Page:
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In retail, so much depends on today’s modern version of the cash register. Point of sale (POS) systems are the data entry point for making sales and tracking sales, inventory, and, for many merchants, customer relationships. If the POS system goes down, a retailer can’t do business. If a POS system is compromised, even worse things can happen. Which is why I’m writing about POS security a second time this year. This time my focus is on protecting against a particularly prevalent threat: keylogging and screen scraping.


Keyloggers and screen scrapers are two common methods to steal usernames, passwords, and identification and authentication entered by users. A keylogger is software that monitors keystrokes, logging them to a file and sending them off to remote attackers. A screen scraper is an application that collects character-based data from the display output of another program, such as transactional software.


In “Pssst … Have You Truly Secured Your POS?,” I covered how 3rd generation Intel® Core™ processors provide a variety of advanced security technologies to protect transactions at the POS level. I also showed examples of boards from members of the Intel® Intelligent System Alliance that a designer could use to create such POS systems. These same processors and technologies will also play a role here—as well as a solution from McAfee.


Over the past 20 years, POS systems have evolved to collect and use greater amounts of data. Today’s POS systems are often networked computers designed to process sales, check inventory, manage customer loyalty programs, deliver information to employees, and even provide training. Attached to these systems are peripherals such as card readers and pin pads, money drawers, barcode scanners, and sometimes scales for weighing produce.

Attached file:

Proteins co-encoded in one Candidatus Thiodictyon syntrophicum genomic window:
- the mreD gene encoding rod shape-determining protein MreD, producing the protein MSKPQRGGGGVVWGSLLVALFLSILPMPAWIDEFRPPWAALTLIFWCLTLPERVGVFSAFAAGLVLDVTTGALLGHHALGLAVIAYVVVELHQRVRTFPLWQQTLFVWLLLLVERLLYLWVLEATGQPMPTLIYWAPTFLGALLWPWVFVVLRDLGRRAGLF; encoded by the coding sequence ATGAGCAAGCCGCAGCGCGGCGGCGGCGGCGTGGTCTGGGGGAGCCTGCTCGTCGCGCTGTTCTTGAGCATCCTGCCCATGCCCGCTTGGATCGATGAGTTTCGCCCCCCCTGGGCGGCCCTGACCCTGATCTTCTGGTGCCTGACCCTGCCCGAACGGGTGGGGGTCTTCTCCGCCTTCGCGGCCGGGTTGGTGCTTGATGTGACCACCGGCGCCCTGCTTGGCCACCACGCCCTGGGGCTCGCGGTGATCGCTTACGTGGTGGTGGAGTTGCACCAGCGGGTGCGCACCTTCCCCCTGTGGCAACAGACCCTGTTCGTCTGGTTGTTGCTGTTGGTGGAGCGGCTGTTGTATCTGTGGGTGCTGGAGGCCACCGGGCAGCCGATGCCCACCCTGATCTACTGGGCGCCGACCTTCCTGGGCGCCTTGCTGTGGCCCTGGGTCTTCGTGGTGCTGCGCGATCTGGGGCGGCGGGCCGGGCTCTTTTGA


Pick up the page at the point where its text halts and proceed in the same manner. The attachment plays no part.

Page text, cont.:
One piece of interesting reading is the latest Verizon Data Breach Investigations Report. This annual data breach information study is conducted by the Verizon RISK Team, with participation from the U.S. Secret Service and international national cyber security agencies in Australia, Holland, Ireland, and Britain. The study analyzes data breaches to see how they happen, who causes them, why they do it, and how the breaches could be prevented in the future.


For the past two years the retail industry has ranked only second behind hotel and food services in the study as the business most plagued with data breaches. One thing both these industries hold in common is that they use POS system. This makes them prime targets for criminals who exploit POS systems with weak security. Retailers are easy targets with lucrative credit card data. A favorite target is small to medium businesses, particularly franchise owners who lack the IT resources and expertise to mount proper security.


An example I gave in my last post on this topic was a breach of 100 Subway sandwich shops by two Romanian hackers who remotely installed keyloggers to collect all card data keyed in or swiped at the POS. A more recent example is the September 2012 credit card data security breach of the pin pads at 63 Barnes & Noble stores in eight U.S. states. Last year Michaels, the arts and crafts chain reported nearly 100 payment card terminals at stores in 20 states had been tampered with by criminals looking to steal debit and credit card data.


According to the 2012 Verizon Data Breach Investigations Report:

  • When malware was used to exfiltrate data, 98 percent of the time it was paired with keylogging functionality.
  • 91 percent of the studied 276 breaches leveraging stolen credentials also had keyloggers installed.
  • Keylogging, form grabbers (a method for capturing web form data) and spyware rank number one in the top ten threat action types by number of breaches.


How to Protect Against Keyloggers and Screen Scrapers

Obviously, keylogging and screen scrapers are two problems POS customers would love POS designers to solve. The million-dollar question (it could be worth that much to some retailers) is how do you maximize malware protection against these increasingly sophisticated attacks?


Intel takes a comprehensive approach by building tamper-resistant hardware features into 3rd generation Intel® Core™ processor-based devices. These features are further strengthened by adding advanced software protection features from McAfee. This multi-layered approach to security helps prevent malware infections, automates threat protection, protects data from malware, and speeds remediation.